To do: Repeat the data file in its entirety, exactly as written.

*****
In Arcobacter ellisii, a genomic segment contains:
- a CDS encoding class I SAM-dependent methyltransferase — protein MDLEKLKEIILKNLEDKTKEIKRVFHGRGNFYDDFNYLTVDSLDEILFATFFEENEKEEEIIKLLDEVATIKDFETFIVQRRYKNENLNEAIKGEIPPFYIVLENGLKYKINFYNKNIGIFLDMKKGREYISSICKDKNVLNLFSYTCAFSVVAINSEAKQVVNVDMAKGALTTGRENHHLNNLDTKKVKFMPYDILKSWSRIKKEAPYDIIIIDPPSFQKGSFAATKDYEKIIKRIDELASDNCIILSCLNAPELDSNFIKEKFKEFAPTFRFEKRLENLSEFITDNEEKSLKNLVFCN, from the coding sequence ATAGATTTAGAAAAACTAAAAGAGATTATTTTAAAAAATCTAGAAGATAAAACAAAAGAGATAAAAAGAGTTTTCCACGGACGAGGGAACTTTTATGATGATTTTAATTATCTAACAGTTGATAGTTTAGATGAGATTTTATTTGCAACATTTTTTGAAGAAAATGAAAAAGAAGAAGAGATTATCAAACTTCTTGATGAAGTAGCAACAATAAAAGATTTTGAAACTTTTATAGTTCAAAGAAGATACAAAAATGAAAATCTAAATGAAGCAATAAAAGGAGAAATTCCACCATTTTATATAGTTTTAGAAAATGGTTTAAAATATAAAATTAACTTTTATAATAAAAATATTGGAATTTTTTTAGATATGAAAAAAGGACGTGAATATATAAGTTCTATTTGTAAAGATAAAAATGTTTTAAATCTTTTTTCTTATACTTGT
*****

In Arcobacter ellisii, a genomic segment contains:
- a CDS encoding class I SAM-dependent methyltransferase — protein MDLEKLKEIILKNLEDKTKEIKRVFHGRGNFYDDFNYLTVDSLDEILFATFFEENEKEEEIIKLLDEVATIKDFETFIVQRRYKNENLNEAIKGEIPPFYIVLENGLKYKINFYNKNIGIFLDMKKGREYISSICKDKNVLNLFSYTCAFSVVAINSEAKQVVNVDMAKGALTTGRENHHLNNLDTKKVKFMPYDILKSWSRIKKEAPYDIIIIDPPSFQKGSFAATKDYEKIIKRIDELASDNCIILSCLNAPELDSNFIKEKFKEFAPTFRFEKRLENLSEFITDNEEKSLKNLVFCN, from the coding sequence ATAGATTTAGAAAAACTAAAAGAGATTATTTTAAAAAATCTAGAAGATAAAACAAAAGAGATAAAAAGAGTTTTCCACGGACGAGGGAACTTTTATGATGATTTTAATTATCTAACAGTTGATAGTTTAGATGAGATTTTATTTGCAACATTTTTTGAAGAAAATGAAAAAGAAGAAGAGATTATCAAACTTCTTGATGAAGTAGCAACAATAAAAGATTTTGAAACTTTTATAGTTCAAAGAAGATACAAAAATGAAAATCTAAATGAAGCAATAAAAGGAGAAATTCCACCATTTTATATAGTTTTAGAAAATGGTTTAAAATATAAAATTAACTTTTATAATAAAAATATTGGAATTTTTTTAGATATGAAAAAAGGACGTGAATATATAAGTTCTATTTGTAAAGATAAAAATGTTTTAAATCTTTTTTCTTATACTTGT